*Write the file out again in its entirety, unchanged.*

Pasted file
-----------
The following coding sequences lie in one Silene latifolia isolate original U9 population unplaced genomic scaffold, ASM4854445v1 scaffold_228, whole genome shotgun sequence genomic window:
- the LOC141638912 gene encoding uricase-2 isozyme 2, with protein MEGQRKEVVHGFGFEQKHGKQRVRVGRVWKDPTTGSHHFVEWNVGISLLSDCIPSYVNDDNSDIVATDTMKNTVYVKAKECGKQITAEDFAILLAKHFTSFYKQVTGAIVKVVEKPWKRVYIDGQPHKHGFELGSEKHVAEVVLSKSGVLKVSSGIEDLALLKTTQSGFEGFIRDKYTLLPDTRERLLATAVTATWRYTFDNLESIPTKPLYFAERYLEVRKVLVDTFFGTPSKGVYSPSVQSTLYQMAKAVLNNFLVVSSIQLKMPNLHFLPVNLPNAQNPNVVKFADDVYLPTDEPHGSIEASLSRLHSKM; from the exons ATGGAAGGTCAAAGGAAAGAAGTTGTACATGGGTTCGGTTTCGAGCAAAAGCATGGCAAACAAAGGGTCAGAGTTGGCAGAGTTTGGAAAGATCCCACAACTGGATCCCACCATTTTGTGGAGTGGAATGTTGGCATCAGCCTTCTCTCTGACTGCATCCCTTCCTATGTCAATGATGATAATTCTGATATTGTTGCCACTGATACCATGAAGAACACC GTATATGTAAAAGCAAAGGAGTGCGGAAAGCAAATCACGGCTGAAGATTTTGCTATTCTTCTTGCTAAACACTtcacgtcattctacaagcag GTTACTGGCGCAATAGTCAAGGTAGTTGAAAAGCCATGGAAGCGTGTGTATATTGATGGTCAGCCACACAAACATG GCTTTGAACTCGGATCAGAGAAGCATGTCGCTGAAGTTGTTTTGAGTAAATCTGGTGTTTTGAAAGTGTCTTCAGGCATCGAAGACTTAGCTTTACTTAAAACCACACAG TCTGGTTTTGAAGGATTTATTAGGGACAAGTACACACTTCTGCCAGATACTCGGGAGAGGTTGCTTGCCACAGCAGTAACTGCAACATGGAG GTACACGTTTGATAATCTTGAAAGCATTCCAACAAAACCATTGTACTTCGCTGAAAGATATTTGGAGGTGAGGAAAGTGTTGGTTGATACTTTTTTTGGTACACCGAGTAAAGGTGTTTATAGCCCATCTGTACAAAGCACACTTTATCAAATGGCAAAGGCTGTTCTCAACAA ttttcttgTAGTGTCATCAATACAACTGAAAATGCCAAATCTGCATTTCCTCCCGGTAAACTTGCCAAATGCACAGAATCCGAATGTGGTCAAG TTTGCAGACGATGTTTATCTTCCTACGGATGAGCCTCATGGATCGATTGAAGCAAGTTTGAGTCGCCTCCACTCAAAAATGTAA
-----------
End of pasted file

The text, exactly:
The following coding sequences lie in one Silene latifolia isolate original U9 population unplaced genomic scaffold, ASM4854445v1 scaffold_228, whole genome shotgun sequence genomic window:
- the LOC141638912 gene encoding uricase-2 isozyme 2, with protein MEGQRKEVVHGFGFEQKHGKQRVRVGRVWKDPTTGSHHFVEWNVGISLLSDCIPSYVNDDNSDIVATDTMKNTVYVKAKECGKQITAEDFAILLAKHFTSFYKQVTGAIVKVVEKPWKRVYIDGQPHKHGFELGSEKHVAEVVLSKSGVLKVSSGIEDLALLKTTQSGFEGFIRDKYTLLPDTRERLLATAVTATWRYTFDNLESIPTKPLYFAERYLEVRKVLVDTFFGTPSKGVYSPSVQSTLYQMAKAVLNNFLVVSSIQLKMPNLHFLPVNLPNAQNPNVVKFADDVYLPTDEPHGSIEASLSRLHSKM; from the exons ATGGAAGGTCAAAGGAAAGAAGTTGTACATGGGTTCGGTTTCGAGCAAAAGCATGGCAAACAAAGGGTCAGAGTTGGCAGAGTTTGGAAAGATCCCACAACTGGATCCCACCATTTTGTGGAGTGGAATGTTGGCATCAGCCTTCTCTCTGACTGCATCCCTTCCTATGTCAATGATGATAATTCTGATATTGTTGCCACTGATACCATGAAGAACACC GTATATGTAAAAGCAAAGGAGTGCGGAAAGCAAATCACGGCTGAAGATTTTGCTATTCTTCTTGCTAAACACTtcacgtcattctacaagcag GTTACTGGCGCAATAGTCAAGGTAGTTGAAAAGCCATGGAAGCGTGTGTATATTGATGGTCAGCCACACAAACATG GCTTTGAACTCGGATCAGAGAAGCATGTCGCTGAAGTTGTTTTGAGTAAATCTGGTGTTTTGAAAGTGTCTTCAGGCATCGAAGACTTAGCTTTACTTAAAACCACACAG TCTGGTTTTGAAGGATTTATTAGGGACAAGTACACACTTCTGCCAGATACTCGGGAGAGGTTGCTTGCCACAGCAGTAACTGCAACATGGAG GTACACGTTTGATAATCTTGAAAGCATTCCAACAAAACCATTGTACTTCGCTGAAAGATATTTGGAGGTGAGGAAAGTGTTGGTTGATACTTTTTTTGGTACACCGAGTAAAGGTGTTTATAGCCCATCTGTACAAAGCACACTTTATCAAATGGCAAAGGCTGTTCTCAACAA ttttcttgTAGTGTCATCAATACAACTGAAAATGCCAAATCTGCATTTCCTCCCGGTAAACTTGCCAAATGCACAGAATCCGAATGTGGTCAAG TTTGCAGACGATGTTTATCTTCCTACGGATGAGCCTCATGGATCGATTGAAGCAAGTTTGAGTCGCCTCCACTCAAAAATGTAA